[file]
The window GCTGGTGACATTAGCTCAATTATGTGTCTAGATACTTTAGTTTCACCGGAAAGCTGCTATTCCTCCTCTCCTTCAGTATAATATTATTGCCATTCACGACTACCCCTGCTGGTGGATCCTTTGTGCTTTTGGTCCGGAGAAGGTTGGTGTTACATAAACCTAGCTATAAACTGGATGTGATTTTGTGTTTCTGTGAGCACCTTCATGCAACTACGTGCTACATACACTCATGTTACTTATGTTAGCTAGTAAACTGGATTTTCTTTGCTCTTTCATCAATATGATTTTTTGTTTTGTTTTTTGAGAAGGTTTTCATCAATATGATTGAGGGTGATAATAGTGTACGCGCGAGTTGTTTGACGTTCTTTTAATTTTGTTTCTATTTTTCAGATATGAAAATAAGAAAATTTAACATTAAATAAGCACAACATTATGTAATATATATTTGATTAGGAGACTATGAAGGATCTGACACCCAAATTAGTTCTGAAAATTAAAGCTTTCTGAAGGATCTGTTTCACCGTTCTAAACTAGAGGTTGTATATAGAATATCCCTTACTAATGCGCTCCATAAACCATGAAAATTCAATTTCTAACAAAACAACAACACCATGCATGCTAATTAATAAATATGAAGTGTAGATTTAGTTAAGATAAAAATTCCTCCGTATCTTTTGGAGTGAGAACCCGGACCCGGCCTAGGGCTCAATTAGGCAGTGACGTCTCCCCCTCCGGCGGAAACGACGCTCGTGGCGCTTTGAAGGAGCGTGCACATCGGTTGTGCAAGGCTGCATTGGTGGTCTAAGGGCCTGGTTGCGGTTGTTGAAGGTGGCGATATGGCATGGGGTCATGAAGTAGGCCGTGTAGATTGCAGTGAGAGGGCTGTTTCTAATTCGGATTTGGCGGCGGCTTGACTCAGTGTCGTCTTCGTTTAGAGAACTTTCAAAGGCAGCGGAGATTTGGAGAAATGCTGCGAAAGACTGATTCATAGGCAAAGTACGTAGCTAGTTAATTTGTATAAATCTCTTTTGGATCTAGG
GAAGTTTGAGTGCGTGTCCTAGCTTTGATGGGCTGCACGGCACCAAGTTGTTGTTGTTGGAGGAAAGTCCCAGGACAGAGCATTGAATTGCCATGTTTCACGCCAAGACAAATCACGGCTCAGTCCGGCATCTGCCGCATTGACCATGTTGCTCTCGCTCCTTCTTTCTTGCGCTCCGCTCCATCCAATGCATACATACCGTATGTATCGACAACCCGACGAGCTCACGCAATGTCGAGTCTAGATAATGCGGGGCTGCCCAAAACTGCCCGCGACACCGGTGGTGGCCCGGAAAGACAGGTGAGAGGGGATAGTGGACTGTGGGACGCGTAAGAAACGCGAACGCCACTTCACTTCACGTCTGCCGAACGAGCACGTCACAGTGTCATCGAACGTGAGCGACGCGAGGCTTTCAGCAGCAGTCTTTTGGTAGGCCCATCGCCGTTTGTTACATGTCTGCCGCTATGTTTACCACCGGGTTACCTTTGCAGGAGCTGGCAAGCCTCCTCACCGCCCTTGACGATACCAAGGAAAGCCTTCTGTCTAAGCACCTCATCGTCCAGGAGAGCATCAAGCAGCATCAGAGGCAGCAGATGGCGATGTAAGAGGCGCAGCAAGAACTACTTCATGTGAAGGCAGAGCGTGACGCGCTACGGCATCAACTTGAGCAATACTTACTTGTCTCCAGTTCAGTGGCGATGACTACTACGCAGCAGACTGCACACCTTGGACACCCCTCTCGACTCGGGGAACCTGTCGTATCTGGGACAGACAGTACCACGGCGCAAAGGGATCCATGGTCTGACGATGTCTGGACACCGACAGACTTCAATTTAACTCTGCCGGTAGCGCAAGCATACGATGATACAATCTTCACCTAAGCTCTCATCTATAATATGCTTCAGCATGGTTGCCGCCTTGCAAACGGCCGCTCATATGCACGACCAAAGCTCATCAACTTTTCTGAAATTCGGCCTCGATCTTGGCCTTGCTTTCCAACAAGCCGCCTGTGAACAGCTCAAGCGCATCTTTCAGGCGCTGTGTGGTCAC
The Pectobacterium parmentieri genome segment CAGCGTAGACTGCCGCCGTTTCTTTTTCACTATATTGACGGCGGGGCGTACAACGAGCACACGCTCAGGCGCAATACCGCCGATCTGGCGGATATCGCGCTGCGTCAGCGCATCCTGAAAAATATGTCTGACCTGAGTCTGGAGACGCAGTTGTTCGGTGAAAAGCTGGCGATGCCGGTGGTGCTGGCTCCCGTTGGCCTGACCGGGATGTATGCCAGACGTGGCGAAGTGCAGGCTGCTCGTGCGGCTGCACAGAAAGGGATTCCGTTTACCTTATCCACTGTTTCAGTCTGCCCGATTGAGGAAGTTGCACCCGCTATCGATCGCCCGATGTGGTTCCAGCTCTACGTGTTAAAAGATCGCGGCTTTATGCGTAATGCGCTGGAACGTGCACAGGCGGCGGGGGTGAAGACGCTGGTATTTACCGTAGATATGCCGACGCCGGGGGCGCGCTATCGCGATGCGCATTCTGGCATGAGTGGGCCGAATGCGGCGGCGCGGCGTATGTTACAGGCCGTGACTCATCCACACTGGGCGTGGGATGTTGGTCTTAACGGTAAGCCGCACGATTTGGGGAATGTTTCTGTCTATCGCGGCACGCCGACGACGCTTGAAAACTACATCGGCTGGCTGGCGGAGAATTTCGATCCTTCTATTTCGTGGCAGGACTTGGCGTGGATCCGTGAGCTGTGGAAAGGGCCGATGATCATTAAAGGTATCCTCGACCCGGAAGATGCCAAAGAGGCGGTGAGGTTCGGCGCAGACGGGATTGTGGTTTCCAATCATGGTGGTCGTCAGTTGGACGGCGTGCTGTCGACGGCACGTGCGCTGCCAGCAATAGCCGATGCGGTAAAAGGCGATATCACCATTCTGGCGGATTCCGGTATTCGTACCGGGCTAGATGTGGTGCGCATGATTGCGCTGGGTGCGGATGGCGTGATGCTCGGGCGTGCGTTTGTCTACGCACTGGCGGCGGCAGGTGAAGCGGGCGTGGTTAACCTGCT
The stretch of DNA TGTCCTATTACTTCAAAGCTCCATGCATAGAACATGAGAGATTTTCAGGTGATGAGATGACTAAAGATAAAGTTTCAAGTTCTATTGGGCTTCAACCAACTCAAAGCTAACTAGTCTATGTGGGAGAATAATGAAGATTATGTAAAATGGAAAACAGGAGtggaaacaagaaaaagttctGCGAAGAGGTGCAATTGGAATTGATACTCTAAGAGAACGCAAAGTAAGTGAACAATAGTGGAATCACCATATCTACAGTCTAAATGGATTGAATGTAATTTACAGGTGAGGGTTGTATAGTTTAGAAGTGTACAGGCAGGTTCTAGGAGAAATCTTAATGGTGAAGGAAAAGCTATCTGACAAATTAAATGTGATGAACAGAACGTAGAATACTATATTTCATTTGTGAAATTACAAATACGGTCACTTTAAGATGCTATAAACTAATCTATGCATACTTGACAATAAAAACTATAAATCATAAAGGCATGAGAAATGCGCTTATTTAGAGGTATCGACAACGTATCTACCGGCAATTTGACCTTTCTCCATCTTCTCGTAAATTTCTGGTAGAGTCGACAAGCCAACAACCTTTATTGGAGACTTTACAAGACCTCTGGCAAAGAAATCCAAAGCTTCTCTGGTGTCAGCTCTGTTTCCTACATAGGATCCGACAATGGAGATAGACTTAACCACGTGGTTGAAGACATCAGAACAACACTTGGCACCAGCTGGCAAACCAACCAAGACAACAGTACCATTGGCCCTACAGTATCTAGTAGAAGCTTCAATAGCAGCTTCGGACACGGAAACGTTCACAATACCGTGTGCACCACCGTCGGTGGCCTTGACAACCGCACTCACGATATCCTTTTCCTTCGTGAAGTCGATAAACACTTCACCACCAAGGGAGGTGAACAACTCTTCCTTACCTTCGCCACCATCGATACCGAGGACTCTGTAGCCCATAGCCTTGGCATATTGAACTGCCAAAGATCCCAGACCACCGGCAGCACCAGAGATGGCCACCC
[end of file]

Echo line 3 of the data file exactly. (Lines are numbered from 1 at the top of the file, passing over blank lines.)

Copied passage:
The Pectobacterium parmentieri genome segment CAGCGTAGACTGCCGCCGTTTCTTTTTCACTATATTGACGGCGGGGCGTACAACGAGCACACGCTCAGGCGCAATACCGCCGATCTGGCGGATATCGCGCTGCGTCAGCGCATCCTGAAAAATATGTCTGACCTGAGTCTGGAGACGCAGTTGTTCGGTGAAAAGCTGGCGATGCCGGTGGTGCTGGCTCCCGTTGGCCTGACCGGGATGTATGCCAGACGTGGCGAAGTGCAGGCTGCTCGTGCGGCTGCACAGAAAGGGATTCCGTTTACCTTATCCACTGTTTCAGTCTGCCCGATTGAGGAAGTTGCACCCGCTATCGATCGCCCGATGTGGTTCCAGCTCTACGTGTTAAAAGATCGCGGCTTTATGCGTAATGCGCTGGAACGTGCACAGGCGGCGGGGGTGAAGACGCTGGTATTTACCGTAGATATGCCGACGCCGGGGGCGCGCTATCGCGATGCGCATTCTGGCATGAGTGGGCCGAATGCGGCGGCGCGGCGTATGTTACAGGCCGTGACTCATCCACACTGGGCGTGGGATGTTGGTCTTAACGGTAAGCCGCACGATTTGGGGAATGTTTCTGTCTATCGCGGCACGCCGACGACGCTTGAAAACTACATCGGCTGGCTGGCGGAGAATTTCGATCCTTCTATTTCGTGGCAGGACTTGGCGTGGATCCGTGAGCTGTGGAAAGGGCCGATGATCATTAAAGGTATCCTCGACCCGGAAGATGCCAAAGAGGCGGTGAGGTTCGGCGCAGACGGGATTGTGGTTTCCAATCATGGTGGTCGTCAGTTGGACGGCGTGCTGTCGACGGCACGTGCGCTGCCAGCAATAGCCGATGCGGTAAAAGGCGATATCACCATTCTGGCGGATTCCGGTATTCGTACCGGGCTAGATGTGGTGCGCATGATTGCGCTGGGTGCGGATGGCGTGATGCTCGGGCGTGCGTTTGTCTACGCACTGGCGGCGGCAGGTGAAGCGGGCGTGGTTAACCTGCT